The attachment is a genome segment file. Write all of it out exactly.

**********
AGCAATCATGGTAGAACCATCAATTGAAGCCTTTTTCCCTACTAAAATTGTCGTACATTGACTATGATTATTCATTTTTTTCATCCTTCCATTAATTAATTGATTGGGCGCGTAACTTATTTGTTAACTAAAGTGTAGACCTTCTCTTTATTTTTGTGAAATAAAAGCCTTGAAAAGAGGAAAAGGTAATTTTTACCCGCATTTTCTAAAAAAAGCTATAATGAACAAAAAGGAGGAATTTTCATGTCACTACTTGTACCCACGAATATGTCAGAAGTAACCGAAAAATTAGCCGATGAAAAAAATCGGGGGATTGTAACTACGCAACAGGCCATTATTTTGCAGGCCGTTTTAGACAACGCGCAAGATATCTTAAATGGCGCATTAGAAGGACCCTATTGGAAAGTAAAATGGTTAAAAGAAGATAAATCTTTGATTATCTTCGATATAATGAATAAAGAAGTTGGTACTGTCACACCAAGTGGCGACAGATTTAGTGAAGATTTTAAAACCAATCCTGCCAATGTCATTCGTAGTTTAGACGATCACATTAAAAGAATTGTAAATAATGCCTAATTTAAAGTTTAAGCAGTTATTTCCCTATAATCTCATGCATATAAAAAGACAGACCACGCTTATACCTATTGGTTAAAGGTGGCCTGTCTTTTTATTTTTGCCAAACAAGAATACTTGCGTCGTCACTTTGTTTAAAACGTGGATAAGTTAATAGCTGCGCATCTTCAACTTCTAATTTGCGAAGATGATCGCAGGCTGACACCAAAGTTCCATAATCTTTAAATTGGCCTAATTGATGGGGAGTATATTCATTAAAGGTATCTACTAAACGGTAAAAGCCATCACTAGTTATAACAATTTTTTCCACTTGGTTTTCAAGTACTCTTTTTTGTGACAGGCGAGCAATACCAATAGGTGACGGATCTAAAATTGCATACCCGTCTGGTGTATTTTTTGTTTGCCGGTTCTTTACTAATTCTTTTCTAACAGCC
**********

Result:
AGCAATCATGGTAGAACCATCAATTGAAGCCTTTTTCCCTACTAAAATTGTCGTACATTGACTATGATTATTCATTTTTTTCATCCTTCCATTAATTAATTGATTGGGCGCGTAACTTATTTGTTAACTAAAGTGTAGACCTTCTCTTTATTTTTGTGAAATAAAAGCCTTGAAAAGAGGAAAAGGTAATTTTTACCCGCATTTTCTAAAAAAAGCTATAATGAACAAAAAGGAGGAATTTTCATGTCACTACTTGTACCCACGAATATGTCAGAAGTAACCGAAAAATTAGCCGATGAAAAAAATCGGGGGATTGTAACTACGCAACAGGCCATTATTTTGCAGGCCGTTTTAGACAACGCGCAAGATATCTTAAATGGCGCATTAGAAGGACCCTATTGGAAAGTAAAATGGTTAAAAGAAGATAAATCTTTGATTATCTTCGATATAATGAATAAAGAAGTTGGTACTGTCACACCAAGTGGCGACAGATTTAGTGAAGATTTTAAAACCAATCCTGCCAATGTCATTCGTAGTTTAGACGATCACATTAAAAGAATTGTAAATAATGCCTAATTTAAAGTTTAAGCAGTTATTTCCCTATAATCTCATGCATATAAAAAGACAGACCACGCTTATACCTATTGGTTAAAGGTGGCCTGTCTTTTTATTTTTGCCAAACAAGAATACTTGCGTCGTCACTTTGTTTAAAACGTGGATAAGTTAATAGCTGCGCATCTTCAACTTCTAATTTGCGAAGATGATCGCAGGCTGACACCAAAGTTCCATAATCTTTAAATTGGCCTAATTGATGGGGAGTATATTCATTAAAGGTATCTACTAAACGGTAAAAGCCATCACTAGTTATAACAATTTTTTCCACTTGGTTTTCAAGTACTCTTTTTTGTGACAGGCGAGCAATACCAATAGGTGACGGATCTAAAATTGCATACCCGTCTGGTGTATTTTTTGTTTGCCGGTTCTTTACTAATTCTTTTCTAACAGCC